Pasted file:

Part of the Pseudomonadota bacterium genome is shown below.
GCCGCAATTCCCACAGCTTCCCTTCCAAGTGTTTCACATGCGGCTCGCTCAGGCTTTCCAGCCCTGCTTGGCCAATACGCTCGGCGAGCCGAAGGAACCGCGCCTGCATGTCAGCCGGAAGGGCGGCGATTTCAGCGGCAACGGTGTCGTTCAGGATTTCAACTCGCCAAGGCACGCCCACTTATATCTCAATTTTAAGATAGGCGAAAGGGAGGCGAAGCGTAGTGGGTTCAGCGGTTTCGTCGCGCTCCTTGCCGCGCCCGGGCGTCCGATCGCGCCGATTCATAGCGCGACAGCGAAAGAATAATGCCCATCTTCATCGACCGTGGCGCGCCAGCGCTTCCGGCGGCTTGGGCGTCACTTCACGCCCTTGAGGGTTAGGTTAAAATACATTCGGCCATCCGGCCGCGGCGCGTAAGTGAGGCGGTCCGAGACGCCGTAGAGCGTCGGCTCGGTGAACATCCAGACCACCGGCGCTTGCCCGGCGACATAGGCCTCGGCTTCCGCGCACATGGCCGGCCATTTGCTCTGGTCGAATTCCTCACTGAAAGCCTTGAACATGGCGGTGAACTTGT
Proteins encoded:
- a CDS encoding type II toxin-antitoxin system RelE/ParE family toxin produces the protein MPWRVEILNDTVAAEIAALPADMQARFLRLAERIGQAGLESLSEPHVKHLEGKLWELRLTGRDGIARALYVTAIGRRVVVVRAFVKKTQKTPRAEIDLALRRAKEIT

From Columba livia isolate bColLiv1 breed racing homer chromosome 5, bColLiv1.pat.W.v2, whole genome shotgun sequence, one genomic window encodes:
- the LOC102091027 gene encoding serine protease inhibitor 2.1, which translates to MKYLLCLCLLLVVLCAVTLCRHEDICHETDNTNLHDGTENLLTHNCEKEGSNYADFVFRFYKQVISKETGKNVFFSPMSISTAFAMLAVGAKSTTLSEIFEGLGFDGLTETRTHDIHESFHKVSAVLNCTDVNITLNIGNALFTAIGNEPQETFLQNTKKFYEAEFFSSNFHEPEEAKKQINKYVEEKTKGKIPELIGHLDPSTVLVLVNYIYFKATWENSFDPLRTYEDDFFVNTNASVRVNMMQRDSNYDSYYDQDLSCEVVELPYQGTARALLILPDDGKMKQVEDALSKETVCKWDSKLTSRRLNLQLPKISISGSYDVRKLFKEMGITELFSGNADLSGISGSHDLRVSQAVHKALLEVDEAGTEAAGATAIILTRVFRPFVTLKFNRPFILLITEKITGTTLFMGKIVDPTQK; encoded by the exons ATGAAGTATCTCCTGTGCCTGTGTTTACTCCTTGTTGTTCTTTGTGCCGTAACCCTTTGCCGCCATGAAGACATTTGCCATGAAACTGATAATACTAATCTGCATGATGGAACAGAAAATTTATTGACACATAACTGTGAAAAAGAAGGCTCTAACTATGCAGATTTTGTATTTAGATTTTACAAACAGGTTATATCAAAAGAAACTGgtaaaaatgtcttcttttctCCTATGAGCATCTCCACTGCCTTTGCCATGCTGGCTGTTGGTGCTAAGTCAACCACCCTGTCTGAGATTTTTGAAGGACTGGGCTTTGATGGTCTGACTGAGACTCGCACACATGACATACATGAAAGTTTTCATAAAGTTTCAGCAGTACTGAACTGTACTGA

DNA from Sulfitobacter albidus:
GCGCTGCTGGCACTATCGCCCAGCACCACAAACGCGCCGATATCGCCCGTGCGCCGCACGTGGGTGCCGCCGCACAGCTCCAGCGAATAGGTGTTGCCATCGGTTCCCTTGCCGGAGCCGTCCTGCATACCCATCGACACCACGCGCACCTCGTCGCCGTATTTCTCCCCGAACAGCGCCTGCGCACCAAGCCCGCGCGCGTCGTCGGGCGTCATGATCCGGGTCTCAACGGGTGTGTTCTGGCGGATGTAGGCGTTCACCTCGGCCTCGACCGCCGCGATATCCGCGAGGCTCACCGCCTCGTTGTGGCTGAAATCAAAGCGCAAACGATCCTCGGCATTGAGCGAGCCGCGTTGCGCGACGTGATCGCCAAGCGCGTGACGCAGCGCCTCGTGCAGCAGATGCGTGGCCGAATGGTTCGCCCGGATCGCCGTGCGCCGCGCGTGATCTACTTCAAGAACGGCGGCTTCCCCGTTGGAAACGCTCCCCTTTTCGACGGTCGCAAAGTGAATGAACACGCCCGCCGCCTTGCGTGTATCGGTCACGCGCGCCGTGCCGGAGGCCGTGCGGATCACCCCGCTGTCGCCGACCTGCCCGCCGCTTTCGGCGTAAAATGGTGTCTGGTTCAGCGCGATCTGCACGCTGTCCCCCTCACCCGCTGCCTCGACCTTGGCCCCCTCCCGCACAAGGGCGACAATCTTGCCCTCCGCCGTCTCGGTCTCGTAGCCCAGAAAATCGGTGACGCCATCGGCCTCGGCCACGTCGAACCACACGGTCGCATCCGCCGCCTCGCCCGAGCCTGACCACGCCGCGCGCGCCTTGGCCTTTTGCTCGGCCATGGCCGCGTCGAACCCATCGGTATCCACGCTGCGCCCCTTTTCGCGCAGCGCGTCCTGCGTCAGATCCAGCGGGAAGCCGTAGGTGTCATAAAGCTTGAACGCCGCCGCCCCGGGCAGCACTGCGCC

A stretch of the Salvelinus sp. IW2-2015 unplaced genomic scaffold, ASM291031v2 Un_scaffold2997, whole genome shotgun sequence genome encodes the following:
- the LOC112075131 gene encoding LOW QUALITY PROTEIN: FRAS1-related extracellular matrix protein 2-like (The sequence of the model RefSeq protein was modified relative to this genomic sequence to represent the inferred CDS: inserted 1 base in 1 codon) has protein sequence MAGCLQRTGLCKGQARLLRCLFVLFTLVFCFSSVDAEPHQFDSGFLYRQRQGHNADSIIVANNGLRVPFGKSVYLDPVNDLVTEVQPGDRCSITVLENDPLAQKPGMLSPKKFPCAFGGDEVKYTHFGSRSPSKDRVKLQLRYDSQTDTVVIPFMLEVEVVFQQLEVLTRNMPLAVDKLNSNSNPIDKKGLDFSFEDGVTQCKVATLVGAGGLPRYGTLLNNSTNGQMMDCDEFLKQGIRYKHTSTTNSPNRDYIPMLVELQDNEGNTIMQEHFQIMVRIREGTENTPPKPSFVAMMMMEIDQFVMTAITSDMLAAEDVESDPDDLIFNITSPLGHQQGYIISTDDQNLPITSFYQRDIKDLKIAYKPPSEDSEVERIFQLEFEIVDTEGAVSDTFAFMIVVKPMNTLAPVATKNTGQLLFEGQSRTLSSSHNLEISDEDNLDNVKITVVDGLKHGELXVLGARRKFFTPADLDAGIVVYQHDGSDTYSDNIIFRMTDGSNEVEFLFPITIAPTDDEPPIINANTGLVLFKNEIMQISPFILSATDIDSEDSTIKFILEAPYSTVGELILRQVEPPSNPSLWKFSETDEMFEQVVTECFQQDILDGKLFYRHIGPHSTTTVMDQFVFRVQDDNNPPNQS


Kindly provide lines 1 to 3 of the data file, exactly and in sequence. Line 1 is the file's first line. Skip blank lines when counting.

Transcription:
Part of the Pseudomonadota bacterium genome is shown below.
GCCGCAATTCCCACAGCTTCCCTTCCAAGTGTTTCACATGCGGCTCGCTCAGGCTTTCCAGCCCTGCTTGGCCAATACGCTCGGCGAGCCGAAGGAACCGCGCCTGCATGTCAGCCGGAAGGGCGGCGATTTCAGCGGCAACGGTGTCGTTCAGGATTTCAACTCGCCAAGGCACGCCCACTTATATCTCAATTTTAAGATAGGCGAAAGGGAGGCGAAGCGTAGTGGGTTCAGCGGTTTCGTCGCGCTCCTTGCCGCGCCCGGGCGTCCGATCGCGCCGATTCATAGCGCGACAGCGAAAGAATAATGCCCATCTTCATCGACCGTGGCGCGCCAGCGCTTCCGGCGGCTTGGGCGTCACTTCACGCCCTTGAGGGTTAGGTTAAAATACATTCGGCCATCCGGCCGCGGCGCGTAAGTGAGGCGGTCCGAGACGCCGTAGAGCGTCGGCTCGGTGAACATCCAGACCACCGGCGCTTGCCCGGCGACATAGGCCTCGGCTTCCGCGCACATGGCCGGCCATTTGCTCTGGTCGAATTCCTCACTGAAAGCCTTGAACATGGCGGTGAACTTGT
Proteins encoded: